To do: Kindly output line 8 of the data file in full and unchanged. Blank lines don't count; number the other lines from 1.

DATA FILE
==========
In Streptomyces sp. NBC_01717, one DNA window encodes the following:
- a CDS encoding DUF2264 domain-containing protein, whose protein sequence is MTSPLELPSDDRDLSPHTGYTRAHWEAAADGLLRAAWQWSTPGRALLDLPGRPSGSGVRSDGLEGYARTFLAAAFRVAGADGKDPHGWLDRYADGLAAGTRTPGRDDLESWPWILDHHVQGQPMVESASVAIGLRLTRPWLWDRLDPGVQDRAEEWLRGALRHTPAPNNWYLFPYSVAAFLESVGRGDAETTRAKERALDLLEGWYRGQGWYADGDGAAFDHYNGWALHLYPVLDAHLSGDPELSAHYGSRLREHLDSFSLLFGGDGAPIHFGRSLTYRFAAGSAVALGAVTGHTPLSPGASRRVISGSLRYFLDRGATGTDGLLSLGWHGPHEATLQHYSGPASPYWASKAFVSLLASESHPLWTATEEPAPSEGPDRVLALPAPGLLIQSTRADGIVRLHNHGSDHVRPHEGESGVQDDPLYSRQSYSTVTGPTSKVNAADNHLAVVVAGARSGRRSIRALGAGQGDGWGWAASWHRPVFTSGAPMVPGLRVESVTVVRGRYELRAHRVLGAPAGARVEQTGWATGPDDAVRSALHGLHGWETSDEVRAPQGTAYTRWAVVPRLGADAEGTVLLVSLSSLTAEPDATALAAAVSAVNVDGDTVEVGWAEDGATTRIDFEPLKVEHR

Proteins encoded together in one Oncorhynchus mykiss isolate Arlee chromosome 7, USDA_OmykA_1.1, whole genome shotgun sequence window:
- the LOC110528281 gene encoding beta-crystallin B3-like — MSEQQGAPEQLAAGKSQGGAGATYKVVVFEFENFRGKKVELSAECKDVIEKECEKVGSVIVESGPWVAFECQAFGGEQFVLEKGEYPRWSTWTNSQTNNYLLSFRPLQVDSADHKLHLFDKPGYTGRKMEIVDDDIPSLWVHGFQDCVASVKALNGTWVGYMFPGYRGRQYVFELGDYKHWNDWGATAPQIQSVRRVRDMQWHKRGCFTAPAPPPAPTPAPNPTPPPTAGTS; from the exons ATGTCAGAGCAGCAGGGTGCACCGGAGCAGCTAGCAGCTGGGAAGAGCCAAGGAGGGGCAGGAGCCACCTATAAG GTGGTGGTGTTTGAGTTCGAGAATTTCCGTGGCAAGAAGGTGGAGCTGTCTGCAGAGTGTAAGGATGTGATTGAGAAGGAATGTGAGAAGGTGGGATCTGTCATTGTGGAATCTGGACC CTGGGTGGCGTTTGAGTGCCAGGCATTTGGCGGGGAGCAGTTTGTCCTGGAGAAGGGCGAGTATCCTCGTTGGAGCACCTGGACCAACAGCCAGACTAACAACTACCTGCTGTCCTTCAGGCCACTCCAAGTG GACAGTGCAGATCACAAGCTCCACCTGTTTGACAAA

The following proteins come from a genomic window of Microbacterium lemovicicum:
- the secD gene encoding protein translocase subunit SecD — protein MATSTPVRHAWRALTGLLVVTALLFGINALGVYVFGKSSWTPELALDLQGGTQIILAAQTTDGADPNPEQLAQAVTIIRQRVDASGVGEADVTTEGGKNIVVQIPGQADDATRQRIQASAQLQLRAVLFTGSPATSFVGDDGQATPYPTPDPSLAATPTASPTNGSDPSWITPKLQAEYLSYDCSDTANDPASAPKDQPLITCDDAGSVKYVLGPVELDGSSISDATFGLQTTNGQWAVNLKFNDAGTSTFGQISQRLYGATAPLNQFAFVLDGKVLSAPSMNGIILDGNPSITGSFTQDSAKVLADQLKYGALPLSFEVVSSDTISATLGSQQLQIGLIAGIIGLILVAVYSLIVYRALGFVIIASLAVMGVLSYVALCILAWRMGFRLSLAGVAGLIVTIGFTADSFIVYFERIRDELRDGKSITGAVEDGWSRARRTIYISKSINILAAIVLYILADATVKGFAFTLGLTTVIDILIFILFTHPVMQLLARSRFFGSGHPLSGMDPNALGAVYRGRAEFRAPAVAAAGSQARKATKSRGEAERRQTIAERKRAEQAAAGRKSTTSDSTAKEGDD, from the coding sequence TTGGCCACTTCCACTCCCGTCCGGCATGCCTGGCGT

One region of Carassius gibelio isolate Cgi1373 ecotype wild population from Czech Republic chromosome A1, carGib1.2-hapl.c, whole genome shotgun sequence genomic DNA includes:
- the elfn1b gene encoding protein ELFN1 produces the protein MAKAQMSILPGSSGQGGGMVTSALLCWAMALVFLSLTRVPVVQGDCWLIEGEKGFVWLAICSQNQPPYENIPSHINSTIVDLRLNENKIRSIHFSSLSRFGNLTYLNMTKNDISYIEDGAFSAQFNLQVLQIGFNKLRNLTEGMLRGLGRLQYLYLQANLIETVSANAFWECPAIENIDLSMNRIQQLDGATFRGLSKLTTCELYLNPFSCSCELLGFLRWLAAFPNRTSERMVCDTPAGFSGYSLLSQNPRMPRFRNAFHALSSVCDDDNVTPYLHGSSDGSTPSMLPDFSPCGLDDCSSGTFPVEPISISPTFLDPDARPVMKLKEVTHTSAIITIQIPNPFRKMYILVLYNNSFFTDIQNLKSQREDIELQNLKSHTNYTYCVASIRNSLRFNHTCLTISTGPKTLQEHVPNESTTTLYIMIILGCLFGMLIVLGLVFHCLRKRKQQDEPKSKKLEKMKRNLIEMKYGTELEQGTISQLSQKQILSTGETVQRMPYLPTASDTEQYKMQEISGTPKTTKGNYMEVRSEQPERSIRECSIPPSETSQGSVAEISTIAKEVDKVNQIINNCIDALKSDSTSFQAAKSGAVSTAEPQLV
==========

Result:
- the elfn1b gene encoding protein ELFN1 produces the protein MAKAQMSILPGSSGQGGGMVTSALLCWAMALVFLSLTRVPVVQGDCWLIEGEKGFVWLAICSQNQPPYENIPSHINSTIVDLRLNENKIRSIHFSSLSRFGNLTYLNMTKNDISYIEDGAFSAQFNLQVLQIGFNKLRNLTEGMLRGLGRLQYLYLQANLIETVSANAFWECPAIENIDLSMNRIQQLDGATFRGLSKLTTCELYLNPFSCSCELLGFLRWLAAFPNRTSERMVCDTPAGFSGYSLLSQNPRMPRFRNAFHALSSVCDDDNVTPYLHGSSDGSTPSMLPDFSPCGLDDCSSGTFPVEPISISPTFLDPDARPVMKLKEVTHTSAIITIQIPNPFRKMYILVLYNNSFFTDIQNLKSQREDIELQNLKSHTNYTYCVASIRNSLRFNHTCLTISTGPKTLQEHVPNESTTTLYIMIILGCLFGMLIVLGLVFHCLRKRKQQDEPKSKKLEKMKRNLIEMKYGTELEQGTISQLSQKQILSTGETVQRMPYLPTASDTEQYKMQEISGTPKTTKGNYMEVRSEQPERSIRECSIPPSETSQGSVAEISTIAKEVDKVNQIINNCIDALKSDSTSFQAAKSGAVSTAEPQLV